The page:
Open-water swimming is catching on more than ever as an ultimate endurance sport

Credit: USA/Allsport
Its probably the only sport that is loaded with variables that are always changing the conditions and affecting the athletes results.

In baseball and football you have rain, cold, wind, sometimes snow; only football will keep playing. Those can be tough conditions; however, they're just a few of the elements an open-water swimmer may face.

Adding to the possibility of wind, cold and rain, consider: high surf, tides, rip currents, water intake, pollution, jellyfish and sharks, making open-water swimming an ultimate endurance sport.

With the season in full swing, will take a look at the sport that challenges the mysterious sea, and offer coverage of the worlds top open-water races. We will also provide a series of features on the worlds most challenging water bodies.

Open-water swimming traces its roots to Capt. Matthew Webb, the first man to cross the English Channel back in 1875. At that time, the glory of finishing a long and dangerous swim was the reward.

The sport has evolved into a competitive endeavor, with time being an important factor and strategy often proving the decisive one. The popularity of open-water swimming has lead the international governing body of swimming (FINA) to form an open-water committee, and there is a professional circuit in Europe.

What defines open-water swimming? Obviously, it's a swimming race that takes place almost anywhere except in a pool. But there is much more to it than that.

The courses for these races are held in an open body of water and may be from one point of a lake, bay, or ocean to another, or a repetitive circuit. The length of the race is usually five, 10, 15 or 25 kilometers and takes several hours to complete.

The athletes must contend with a wide range of sea creatures, debris and water conditions. Jellyfish are a common nuisance, especially when they sting the face, and an occasional shark sighting certainly adds excitement to any workout. Add the common risk of hypothermia, and you have a real live "Movie of the Week" in the works.

Swimmers are known for their creativity and ingenuity to deal with the elements. Melvin Stewart's "breathe-to-the-side" butterfly, Mike Barrowman's "wave-style" breaststroke and David Berkoff's backstroke "blast-off" were all new and groundbreaking developments in swimming.

Karen Burton and Chad Hundeby are two swimmers who are changing swimming as well.

Burton is the National Open Water Team coordinator, as well as the 1993 25-kilometer open-water national champion, and Hundeby is the first man to swim 25 kilometers in under five hours. In a sport that recently has experienced a new surge in popularity, these two national champions are veterans.

Open-water racing is a bit of a purist sport. For instance, there are no lanes, starting blocks or other "high tech" devices that pool swimmers are used to. No wetsuits are allowed just swimming suits, caps and goggles. If there is a threat of polluted water, a gamma globulin shot is necessary.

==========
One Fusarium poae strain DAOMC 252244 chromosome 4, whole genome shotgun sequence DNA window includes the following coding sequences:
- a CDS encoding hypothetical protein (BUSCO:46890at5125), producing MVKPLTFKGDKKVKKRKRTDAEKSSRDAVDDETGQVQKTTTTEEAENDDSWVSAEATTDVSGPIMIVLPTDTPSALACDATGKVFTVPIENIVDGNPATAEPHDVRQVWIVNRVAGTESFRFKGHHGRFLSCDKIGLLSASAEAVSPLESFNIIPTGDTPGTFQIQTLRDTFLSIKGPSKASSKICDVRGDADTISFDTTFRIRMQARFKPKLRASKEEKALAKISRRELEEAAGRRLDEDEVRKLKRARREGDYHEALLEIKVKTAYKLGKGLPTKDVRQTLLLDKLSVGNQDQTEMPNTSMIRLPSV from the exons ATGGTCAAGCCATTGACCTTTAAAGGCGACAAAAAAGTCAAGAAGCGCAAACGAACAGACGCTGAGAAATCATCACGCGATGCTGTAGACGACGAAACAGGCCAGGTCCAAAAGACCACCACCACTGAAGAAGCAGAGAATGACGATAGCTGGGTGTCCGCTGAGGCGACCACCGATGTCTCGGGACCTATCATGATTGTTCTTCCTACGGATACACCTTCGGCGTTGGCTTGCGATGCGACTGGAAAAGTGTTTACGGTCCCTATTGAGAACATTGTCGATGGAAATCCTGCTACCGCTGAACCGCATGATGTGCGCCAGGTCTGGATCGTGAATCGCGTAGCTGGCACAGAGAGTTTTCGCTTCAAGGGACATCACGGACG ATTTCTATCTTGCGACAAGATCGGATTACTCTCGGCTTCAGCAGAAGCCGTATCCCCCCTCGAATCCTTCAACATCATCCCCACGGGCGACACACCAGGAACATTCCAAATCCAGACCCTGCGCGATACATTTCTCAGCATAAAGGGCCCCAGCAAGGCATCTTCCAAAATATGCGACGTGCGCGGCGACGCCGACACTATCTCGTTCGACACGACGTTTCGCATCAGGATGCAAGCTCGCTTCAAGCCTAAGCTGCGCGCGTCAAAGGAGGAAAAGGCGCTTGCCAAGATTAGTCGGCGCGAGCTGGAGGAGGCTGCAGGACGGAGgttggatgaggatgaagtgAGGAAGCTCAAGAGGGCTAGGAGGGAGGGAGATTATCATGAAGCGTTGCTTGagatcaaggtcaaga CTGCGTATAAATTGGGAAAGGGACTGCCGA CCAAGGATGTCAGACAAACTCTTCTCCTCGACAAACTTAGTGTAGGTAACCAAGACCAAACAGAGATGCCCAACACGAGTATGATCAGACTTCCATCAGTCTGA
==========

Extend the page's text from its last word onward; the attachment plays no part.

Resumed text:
The coach of an open-water athlete has many responsibilities during the race. In addition to navigating the swimmer's route by boat, the coach is a cheerleader, rodeo clown and boxing trainer all in one. They encourage and support the swimmer in the often-lonely water. They are like the rodeo clowns that protect bull riders, always aware of water conditions and communicating by flailing their arms or writing on a marking board.

The coach also has the responsibility of throwing in the proverbial white towel for a swimmer experiencing hypothermia or who is dangerously fatigued. Since taking splits is virtually impossible, the coach counts their athlete's stroke rate in strokes per minute, and may relay that information to them. The marking board is used for signals, as oral communication is neither clear nor energy-efficient for the swimmer.

"The first priority of the coach is the safety of the swimmer," says National Open Water Team Coach Sid Cassidy. "Unlike pool swimming, a coach's job does not stop when the swimmer starts the race. It is really a team effort."

During quick feed stops (two to four seconds) the athlete drinks replacement fluids and may occasionally blurt out a question, request or complaint to the coach.

"Coaches expect verbal abuse during a race," Burton says. "It's nothing personal, it just happens."

What do the athletes think about for six hours at a time in the middle of the ocean with nobody around them except their coach's boat?

"I try to turn my brain off and swim," Burton says. After hours in the water, the athletes often emerge in a daze. Solar-panel blankets are wrapped around them to prevent hypothermia and replacement fluids and food are always available.

Soon after the race, the athletes are back in the water training for the next competition. With a sport as demanding as open-water swimming, the athletes cannot afford many days off. Open-water swimming is certainly establishing itself as a sport for athletes with a high tolerance of pain and an unusual level of patience and determination.

So the waters warming up; jump in with!

Discuss This Article